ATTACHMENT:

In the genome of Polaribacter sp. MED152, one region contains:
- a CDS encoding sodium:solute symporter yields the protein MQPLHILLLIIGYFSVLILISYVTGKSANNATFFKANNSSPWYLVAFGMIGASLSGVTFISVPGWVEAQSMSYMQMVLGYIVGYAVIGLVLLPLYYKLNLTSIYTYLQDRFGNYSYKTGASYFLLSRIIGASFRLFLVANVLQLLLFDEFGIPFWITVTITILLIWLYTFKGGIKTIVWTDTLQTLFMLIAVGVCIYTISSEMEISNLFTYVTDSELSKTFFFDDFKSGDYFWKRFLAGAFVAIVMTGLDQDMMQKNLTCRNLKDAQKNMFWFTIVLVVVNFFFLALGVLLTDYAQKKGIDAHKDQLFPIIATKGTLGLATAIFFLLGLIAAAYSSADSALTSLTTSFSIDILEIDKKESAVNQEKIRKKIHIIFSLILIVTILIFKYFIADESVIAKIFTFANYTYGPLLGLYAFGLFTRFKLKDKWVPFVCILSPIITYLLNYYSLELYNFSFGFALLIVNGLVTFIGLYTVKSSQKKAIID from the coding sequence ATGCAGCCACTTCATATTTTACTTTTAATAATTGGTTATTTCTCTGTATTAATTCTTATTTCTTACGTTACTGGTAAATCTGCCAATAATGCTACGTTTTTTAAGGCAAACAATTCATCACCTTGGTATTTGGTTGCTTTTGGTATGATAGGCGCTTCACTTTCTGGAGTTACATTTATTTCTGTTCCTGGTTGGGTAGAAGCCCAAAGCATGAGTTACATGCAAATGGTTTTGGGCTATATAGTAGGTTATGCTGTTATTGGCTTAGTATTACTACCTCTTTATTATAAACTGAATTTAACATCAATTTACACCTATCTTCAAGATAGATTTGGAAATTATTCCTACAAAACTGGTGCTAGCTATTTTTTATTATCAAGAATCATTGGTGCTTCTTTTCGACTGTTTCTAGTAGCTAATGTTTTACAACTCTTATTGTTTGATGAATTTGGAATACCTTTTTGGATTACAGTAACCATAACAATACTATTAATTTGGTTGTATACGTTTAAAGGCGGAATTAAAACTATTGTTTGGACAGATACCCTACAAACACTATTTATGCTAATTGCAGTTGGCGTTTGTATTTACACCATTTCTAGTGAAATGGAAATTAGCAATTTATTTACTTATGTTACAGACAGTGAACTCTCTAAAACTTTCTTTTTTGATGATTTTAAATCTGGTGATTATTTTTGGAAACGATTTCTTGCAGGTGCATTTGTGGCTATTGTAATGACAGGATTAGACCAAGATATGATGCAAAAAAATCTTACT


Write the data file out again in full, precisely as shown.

In the genome of Polaribacter sp. MED152, one region contains:
- a CDS encoding sodium:solute symporter yields the protein MQPLHILLLIIGYFSVLILISYVTGKSANNATFFKANNSSPWYLVAFGMIGASLSGVTFISVPGWVEAQSMSYMQMVLGYIVGYAVIGLVLLPLYYKLNLTSIYTYLQDRFGNYSYKTGASYFLLSRIIGASFRLFLVANVLQLLLFDEFGIPFWITVTITILLIWLYTFKGGIKTIVWTDTLQTLFMLIAVGVCIYTISSEMEISNLFTYVTDSELSKTFFFDDFKSGDYFWKRFLAGAFVAIVMTGLDQDMMQKNLTCRNLKDAQKNMFWFTIVLVVVNFFFLALGVLLTDYAQKKGIDAHKDQLFPIIATKGTLGLATAIFFLLGLIAAAYSSADSALTSLTTSFSIDILEIDKKESAVNQEKIRKKIHIIFSLILIVTILIFKYFIADESVIAKIFTFANYTYGPLLGLYAFGLFTRFKLKDKWVPFVCILSPIITYLLNYYSLELYNFSFGFALLIVNGLVTFIGLYTVKSSQKKAIID from the coding sequence ATGCAGCCACTTCATATTTTACTTTTAATAATTGGTTATTTCTCTGTATTAATTCTTATTTCTTACGTTACTGGTAAATCTGCCAATAATGCTACGTTTTTTAAGGCAAACAATTCATCACCTTGGTATTTGGTTGCTTTTGGTATGATAGGCGCTTCACTTTCTGGAGTTACATTTATTTCTGTTCCTGGTTGGGTAGAAGCCCAAAGCATGAGTTACATGCAAATGGTTTTGGGCTATATAGTAGGTTATGCTGTTATTGGCTTAGTATTACTACCTCTTTATTATAAACTGAATTTAACATCAATTTACACCTATCTTCAAGATAGATTTGGAAATTATTCCTACAAAACTGGTGCTAGCTATTTTTTATTATCAAGAATCATTGGTGCTTCTTTTCGACTGTTTCTAGTAGCTAATGTTTTACAACTCTTATTGTTTGATGAATTTGGAATACCTTTTTGGATTACAGTAACCATAACAATACTATTAATTTGGTTGTATACGTTTAAAGGCGGAATTAAAACTATTGTTTGGACAGATACCCTACAAACACTATTTATGCTAATTGCAGTTGGCGTTTGTATTTACACCATTTCTAGTGAAATGGAAATTAGCAATTTATTTACTTATGTTACAGACAGTGAACTCTCTAAAACTTTCTTTTTTGATGATTTTAAATCTGGTGATTATTTTTGGAAACGATTTCTTGCAGGTGCATTTGTGGCTATTGTAATGACAGGATTAGACCAAGATATGATGCAAAAAAATCTTACT